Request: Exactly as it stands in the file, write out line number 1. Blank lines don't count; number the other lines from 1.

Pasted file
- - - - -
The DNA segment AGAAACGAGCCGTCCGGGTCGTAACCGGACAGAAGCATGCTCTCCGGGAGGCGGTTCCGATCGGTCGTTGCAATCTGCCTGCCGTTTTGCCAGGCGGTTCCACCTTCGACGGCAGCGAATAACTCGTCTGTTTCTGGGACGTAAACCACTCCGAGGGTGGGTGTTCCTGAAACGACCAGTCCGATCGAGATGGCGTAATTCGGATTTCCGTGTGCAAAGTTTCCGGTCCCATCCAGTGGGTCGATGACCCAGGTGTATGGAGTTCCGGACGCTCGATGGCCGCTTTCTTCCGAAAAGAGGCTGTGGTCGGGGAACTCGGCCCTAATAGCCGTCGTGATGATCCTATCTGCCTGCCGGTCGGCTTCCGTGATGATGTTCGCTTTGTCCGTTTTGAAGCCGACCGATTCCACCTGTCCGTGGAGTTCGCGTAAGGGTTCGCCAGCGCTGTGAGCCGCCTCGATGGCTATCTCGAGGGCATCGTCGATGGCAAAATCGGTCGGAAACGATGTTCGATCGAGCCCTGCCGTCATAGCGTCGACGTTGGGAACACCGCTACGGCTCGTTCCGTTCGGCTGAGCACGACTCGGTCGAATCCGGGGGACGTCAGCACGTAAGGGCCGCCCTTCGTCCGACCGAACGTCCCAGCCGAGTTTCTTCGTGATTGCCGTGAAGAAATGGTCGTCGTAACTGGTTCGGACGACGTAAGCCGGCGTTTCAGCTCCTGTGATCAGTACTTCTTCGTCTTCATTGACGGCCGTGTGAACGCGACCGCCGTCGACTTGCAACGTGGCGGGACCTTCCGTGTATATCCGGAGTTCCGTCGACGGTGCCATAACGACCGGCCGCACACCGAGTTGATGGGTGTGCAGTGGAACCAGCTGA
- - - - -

The DNA segment AGAAACGAGCCGTCCGGGTCGTAACCGGACAGAAGCATGCTCTCCGGGAGGCGGTTCCGATCGGTCGTTGCAATCTGCCTGCCGTTTTGCCAGGCGGTTCCACCTTCGACGGCAGCGAATAACTCGTCTGTTTCTGGGACGTAAACCACTCCGAGGGTGGGTGTTCCTGAAACGACCAGTCCGATCGAGATGGCGTAATTCGGATTTCCGTGTGCAAAGTTTCCGGTCCCATCCAGTGGGTCGATGACCCAGGTGTATGGAGTTCCGGACGCTCGATGGCCGCTTTCTTCCGAAAAGAGGCTGTGGTCGGGGAACTCGGCCCTAATAGCCGTCGTGATGATCCTATCTGCCTGCCGGTCGGCTTCCGTGATGATGTTCGCTTTGTCCGTTTTGAAGCCGACCGATTCCACCTGTCCGTGGAGTTCGCGTAAGGGTTCGCCAGCGCTGTGAGCCGCCTCGATGGCTATCTCGAGGGCATCGTCGATGGCAAAATCGGTCGGAAACGATGTTCGATCGAGCCCTGCCGTCATAGCGTCGACGTTGGGAACACCGCTACGGCTCGTTCCGTTCGGCTGAGCACGACTCGGTCGAATCCGGGGGACGTCAGCACGTAAGGGCCGCCCTTCGTCCGACCGAACGTCCCAGCCGAGTTTCTTCGTGATTGCCGTGAAGAAATGGTCGTCGTAACTGGTTCGGACGACGTAAGCCGGCGTTTCAGCTCCTGTGATCAGTACTTCTTCGTCTTCATTGACGGCCGTGTGAACGCGACCGCCGTCGACTTGCAACGTGGCGGGACCTTCCGTGTATATCCGGAGTTCCGTCGACGGTGCCATAACGACCGGCCGCACACCGAGTTGATGGGTGTGCAGTGGAACCAGCTGA